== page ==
Functional segregation of movement-related rhythmic activity in the human brain

Neuroimage. 1995 Dec;2(4):237-43. doi: 10.1006/nimg.1995.1031.

Abstract

Multiple synaptic interconnections in the human brain support concerted rhythmic activity of a large number of cortical neurons, typically close to 10 and 20 Hz. Our present neuromagnetic data provide evidence for distinct functional roles of these spectral components in the somatomotor cortex. The sites of suppression during movement and the subsequent rebound of the 20-Hz rhythm followed, along the motor cortex, the representation of fingers, toes, and mouth, as opposed to the stable origin of the 10-Hz rhythms close to the hand somatosensory cortex. The 20-Hz activity appears to be a signature of active immobilization following movement, whereas the reactive 10-Hz signals likely reflect lack of relevant sensory input from the important upper limbs.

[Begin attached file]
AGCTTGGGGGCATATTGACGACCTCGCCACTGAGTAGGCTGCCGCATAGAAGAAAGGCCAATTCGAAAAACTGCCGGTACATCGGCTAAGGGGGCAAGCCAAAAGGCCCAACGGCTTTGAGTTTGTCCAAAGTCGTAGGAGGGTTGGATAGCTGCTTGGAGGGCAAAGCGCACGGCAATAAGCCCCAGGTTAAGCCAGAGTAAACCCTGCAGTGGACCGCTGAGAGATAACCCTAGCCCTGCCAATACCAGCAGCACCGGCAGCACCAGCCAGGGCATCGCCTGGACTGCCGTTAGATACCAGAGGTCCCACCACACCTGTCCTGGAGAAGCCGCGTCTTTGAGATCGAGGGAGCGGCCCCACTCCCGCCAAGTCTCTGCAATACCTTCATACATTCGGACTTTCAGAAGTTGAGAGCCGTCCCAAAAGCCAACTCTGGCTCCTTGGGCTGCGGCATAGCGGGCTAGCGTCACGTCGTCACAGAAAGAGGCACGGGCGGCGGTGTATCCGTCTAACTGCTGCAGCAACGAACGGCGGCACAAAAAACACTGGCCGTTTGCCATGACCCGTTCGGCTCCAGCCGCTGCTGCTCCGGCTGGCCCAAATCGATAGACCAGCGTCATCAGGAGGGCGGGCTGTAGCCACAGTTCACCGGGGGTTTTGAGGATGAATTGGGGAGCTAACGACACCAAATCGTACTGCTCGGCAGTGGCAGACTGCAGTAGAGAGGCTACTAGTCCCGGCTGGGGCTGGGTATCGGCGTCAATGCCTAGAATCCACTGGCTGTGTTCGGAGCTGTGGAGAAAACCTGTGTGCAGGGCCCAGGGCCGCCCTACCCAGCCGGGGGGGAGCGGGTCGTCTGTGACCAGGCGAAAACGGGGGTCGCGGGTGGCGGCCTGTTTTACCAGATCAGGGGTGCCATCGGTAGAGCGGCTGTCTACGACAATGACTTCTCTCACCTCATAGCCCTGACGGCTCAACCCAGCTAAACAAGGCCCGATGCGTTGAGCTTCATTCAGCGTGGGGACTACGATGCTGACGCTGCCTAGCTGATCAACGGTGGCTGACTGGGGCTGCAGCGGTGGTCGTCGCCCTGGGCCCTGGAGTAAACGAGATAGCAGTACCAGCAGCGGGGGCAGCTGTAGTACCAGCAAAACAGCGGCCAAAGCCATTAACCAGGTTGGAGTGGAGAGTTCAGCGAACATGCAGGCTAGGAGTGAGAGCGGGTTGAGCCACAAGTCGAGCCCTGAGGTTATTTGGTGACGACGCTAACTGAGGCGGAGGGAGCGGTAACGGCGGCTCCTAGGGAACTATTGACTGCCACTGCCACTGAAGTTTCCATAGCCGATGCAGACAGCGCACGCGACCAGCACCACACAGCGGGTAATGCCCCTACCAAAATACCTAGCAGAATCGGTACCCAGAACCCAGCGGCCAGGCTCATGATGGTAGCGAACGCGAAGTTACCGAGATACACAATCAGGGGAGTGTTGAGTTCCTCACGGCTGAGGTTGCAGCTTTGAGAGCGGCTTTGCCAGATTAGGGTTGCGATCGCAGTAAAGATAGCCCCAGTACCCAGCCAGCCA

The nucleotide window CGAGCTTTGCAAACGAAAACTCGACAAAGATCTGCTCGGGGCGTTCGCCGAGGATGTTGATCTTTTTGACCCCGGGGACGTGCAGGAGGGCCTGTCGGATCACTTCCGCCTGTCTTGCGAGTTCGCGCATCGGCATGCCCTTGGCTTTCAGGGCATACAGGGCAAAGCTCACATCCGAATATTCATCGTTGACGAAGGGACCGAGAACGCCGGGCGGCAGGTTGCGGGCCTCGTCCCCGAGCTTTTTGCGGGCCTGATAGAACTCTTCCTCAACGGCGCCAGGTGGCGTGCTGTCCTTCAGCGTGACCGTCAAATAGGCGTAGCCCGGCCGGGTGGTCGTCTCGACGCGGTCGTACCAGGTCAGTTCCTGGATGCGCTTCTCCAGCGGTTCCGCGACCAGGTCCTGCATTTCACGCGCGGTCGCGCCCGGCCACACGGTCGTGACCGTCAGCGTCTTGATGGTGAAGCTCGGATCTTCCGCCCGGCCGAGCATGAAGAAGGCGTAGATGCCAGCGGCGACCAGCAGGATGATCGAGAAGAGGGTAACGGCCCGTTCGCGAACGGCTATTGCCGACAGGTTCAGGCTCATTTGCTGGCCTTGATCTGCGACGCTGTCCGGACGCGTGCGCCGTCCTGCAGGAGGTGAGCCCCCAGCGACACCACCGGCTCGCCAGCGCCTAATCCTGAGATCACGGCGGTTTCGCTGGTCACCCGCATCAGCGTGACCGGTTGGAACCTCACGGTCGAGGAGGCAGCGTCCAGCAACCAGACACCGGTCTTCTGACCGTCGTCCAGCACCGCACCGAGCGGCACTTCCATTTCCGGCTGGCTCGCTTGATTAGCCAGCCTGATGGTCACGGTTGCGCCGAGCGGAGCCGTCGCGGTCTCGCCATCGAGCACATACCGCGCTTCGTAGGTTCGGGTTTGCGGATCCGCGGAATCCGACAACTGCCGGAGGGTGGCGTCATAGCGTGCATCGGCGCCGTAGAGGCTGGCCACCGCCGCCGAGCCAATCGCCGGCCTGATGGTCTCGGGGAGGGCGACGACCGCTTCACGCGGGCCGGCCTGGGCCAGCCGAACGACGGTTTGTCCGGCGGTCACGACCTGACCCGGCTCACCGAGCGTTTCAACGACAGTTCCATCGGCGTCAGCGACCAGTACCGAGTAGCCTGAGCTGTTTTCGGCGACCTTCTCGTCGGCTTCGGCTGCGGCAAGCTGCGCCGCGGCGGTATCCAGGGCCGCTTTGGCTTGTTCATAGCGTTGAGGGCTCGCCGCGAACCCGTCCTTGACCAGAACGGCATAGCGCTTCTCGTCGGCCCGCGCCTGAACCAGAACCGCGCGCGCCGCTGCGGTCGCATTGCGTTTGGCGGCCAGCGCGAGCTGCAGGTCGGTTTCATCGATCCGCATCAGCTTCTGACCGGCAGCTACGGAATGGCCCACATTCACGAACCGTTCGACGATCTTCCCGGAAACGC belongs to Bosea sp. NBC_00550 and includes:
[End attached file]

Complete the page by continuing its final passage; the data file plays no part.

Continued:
Publication types

  • Research Support, Non-U.S. Gov't

MeSH terms

  • Adult
  • Brain Mapping / instrumentation*
  • Dominance, Cerebral / physiology
  • Evoked Potentials, Motor / physiology
  • Evoked Potentials, Somatosensory / physiology
  • Female
  • Fingers / innervation
  • Humans
  • Image Processing, Computer-Assisted / instrumentation
  • Magnetoencephalography / instrumentation*
  • Male
  • Motor Activity / physiology*
  • Motor Cortex / physiology*
  • Mouth / innervation
  • Nerve Net / physiology
  • Neurons / physiology
  • Reference Values
  • Somatosensory Cortex / physiology*
  • Synaptic Transmission / physiology*
  • Toes / innervation